Gellan gum is a versatile and robust hydrocolloid that can be used to create a variety of textures in food products. High acyl gellan gum and low acyl gellan gum are not exactly the same and they can exhibit different gel properties and textures. While they are both forms of gellan gum and are affected by similar factors, there are some differences in their properties and behavior.

The following are some factors that can affect the gel texture when using gellan gum:

  • Concentration: Gellan gum can form different types of gels depending on its concentration. Low concentrations (less than 0.1%) result in soft, elastic gels, while higher concentrations (0.5-1%) form firmer, more brittle gels.
  • pH: Gellan gum is most effective in a pH range of 4.5-7.0. At lower pH values, the gel texture may become more brittle and less elastic. At higher pH values, the gel may not form at all or may be too weak.
  • Temperature: Gellan gum requires heat to hydrate and dissolve. The gelation temperature depends on the concentration of gellan gum and the presence of other ingredients. In general, higher temperatures result in firmer gels.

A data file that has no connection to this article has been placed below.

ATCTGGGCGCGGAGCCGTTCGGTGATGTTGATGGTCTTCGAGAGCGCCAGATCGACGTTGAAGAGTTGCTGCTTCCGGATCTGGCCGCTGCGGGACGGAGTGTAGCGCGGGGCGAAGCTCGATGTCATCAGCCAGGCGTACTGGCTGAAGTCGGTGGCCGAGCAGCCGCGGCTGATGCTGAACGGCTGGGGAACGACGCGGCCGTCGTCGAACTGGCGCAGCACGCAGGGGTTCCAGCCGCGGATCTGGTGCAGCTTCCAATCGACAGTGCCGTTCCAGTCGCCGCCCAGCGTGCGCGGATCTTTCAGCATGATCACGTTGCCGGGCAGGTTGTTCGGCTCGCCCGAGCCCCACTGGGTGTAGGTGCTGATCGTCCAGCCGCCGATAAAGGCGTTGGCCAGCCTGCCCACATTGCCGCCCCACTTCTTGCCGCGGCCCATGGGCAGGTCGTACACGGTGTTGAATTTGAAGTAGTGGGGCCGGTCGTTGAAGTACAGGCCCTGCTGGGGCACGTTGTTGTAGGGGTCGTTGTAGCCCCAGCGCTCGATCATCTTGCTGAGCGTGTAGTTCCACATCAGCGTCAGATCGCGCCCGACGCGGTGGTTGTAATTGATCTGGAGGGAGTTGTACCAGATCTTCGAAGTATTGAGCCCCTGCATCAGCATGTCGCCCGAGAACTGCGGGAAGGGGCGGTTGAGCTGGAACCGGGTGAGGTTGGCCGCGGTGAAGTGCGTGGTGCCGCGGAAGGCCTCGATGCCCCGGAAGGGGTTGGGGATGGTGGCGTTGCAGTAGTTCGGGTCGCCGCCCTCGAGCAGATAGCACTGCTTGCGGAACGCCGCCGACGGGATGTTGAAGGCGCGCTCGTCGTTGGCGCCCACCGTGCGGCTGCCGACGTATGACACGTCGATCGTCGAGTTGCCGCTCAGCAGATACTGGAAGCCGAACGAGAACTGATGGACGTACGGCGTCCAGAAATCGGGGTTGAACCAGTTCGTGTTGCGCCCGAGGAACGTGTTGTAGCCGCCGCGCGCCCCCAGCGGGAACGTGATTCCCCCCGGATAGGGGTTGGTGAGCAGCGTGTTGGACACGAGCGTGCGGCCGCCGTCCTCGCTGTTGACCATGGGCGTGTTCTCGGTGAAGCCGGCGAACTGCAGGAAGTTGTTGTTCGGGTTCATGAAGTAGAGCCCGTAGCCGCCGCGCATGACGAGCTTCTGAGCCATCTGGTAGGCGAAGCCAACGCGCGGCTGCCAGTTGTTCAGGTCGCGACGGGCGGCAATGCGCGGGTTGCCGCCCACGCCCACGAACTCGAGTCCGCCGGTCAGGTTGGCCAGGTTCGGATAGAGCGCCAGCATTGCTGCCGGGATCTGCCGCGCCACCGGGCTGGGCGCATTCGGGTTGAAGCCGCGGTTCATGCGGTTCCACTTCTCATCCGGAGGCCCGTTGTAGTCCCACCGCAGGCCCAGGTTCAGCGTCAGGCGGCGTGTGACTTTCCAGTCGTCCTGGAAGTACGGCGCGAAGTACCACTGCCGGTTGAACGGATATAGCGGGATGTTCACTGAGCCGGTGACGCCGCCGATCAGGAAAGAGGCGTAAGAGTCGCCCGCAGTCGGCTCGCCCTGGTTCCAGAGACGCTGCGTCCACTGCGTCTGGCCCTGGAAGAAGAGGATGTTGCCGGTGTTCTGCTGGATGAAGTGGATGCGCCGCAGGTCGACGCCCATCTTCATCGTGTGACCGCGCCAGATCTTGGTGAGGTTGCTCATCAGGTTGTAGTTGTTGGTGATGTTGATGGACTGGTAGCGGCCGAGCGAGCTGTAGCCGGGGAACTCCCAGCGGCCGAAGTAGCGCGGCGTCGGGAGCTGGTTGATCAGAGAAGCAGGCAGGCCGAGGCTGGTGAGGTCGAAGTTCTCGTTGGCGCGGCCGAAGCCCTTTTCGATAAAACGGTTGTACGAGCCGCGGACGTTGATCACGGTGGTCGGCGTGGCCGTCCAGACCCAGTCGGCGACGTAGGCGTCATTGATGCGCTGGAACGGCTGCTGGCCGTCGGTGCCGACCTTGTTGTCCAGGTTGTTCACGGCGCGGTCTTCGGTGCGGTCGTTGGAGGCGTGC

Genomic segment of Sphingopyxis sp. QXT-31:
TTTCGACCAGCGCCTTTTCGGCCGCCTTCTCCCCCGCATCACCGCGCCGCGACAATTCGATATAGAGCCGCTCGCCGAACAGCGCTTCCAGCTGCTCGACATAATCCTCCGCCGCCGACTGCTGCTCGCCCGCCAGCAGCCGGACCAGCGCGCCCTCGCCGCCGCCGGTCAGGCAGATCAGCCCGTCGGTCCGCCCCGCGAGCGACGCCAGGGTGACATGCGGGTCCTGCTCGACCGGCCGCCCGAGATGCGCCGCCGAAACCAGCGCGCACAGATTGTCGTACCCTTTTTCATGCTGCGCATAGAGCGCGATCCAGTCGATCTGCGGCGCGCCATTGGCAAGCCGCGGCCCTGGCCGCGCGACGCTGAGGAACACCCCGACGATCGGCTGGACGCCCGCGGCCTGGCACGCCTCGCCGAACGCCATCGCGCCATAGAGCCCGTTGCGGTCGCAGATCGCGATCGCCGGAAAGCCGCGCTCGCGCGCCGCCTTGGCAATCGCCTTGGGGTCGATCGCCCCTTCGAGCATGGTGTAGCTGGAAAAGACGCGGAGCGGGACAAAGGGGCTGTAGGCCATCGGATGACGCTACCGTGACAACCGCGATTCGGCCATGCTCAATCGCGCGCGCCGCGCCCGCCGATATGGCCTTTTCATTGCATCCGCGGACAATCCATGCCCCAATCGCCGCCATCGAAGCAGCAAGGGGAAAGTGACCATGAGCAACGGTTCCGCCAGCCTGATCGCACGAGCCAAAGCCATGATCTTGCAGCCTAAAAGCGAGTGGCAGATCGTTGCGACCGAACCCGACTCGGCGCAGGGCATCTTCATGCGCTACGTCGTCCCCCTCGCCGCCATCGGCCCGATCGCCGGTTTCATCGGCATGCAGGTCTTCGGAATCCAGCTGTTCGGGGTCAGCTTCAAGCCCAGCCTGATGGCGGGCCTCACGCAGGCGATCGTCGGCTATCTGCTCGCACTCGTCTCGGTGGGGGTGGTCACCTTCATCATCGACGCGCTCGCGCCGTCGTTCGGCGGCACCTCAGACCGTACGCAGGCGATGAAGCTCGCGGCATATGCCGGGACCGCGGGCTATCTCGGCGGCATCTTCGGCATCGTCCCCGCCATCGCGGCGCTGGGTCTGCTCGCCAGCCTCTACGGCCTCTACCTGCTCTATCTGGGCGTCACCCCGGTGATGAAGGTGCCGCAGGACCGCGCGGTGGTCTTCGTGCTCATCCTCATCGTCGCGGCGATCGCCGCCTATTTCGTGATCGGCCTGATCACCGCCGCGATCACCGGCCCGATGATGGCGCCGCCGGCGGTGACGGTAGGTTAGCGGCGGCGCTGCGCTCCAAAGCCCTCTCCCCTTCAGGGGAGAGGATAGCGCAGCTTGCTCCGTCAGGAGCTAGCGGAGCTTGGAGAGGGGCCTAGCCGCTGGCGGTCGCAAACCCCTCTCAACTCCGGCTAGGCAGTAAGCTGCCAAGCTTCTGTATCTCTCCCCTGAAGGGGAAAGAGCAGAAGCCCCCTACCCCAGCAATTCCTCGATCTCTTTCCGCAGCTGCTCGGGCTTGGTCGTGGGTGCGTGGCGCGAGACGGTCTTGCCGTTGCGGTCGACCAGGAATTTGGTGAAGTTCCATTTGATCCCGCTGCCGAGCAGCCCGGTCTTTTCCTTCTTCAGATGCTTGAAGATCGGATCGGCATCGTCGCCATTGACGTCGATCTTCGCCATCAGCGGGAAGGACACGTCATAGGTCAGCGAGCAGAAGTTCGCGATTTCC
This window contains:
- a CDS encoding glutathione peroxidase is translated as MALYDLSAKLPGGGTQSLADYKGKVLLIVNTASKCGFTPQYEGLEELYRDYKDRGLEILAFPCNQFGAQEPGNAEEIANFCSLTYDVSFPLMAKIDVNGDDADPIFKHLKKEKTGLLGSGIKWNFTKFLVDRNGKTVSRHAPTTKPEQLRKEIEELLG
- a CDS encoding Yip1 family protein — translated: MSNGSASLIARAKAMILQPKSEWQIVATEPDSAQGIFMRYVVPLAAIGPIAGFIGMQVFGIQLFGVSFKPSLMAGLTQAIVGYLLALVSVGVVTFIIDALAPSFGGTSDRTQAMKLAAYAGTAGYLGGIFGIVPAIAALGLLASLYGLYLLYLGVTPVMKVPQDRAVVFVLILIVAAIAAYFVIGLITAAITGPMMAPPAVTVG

• Ionic strength: The presence of ions, such as calcium, can affect the gel texture. Higher concentrations of calcium ions can result in a firmer gel.
  • Shear: Agitation, such as mixing or blending, can affect the gel texture. High shear can break down the gel structure, resulting in a softer texture.
  • Other ingredients: The addition of other ingredients, such as sugars, acids, or salts, can affect the gel texture. For example, adding sugar can increase the elasticity of the gel, while adding salt can decrease the elasticity.

Overall, the texture of a gellan gum gel can be controlled by adjusting the concentration, pH, temperature, ionic strength, and other ingredients used in the formulation.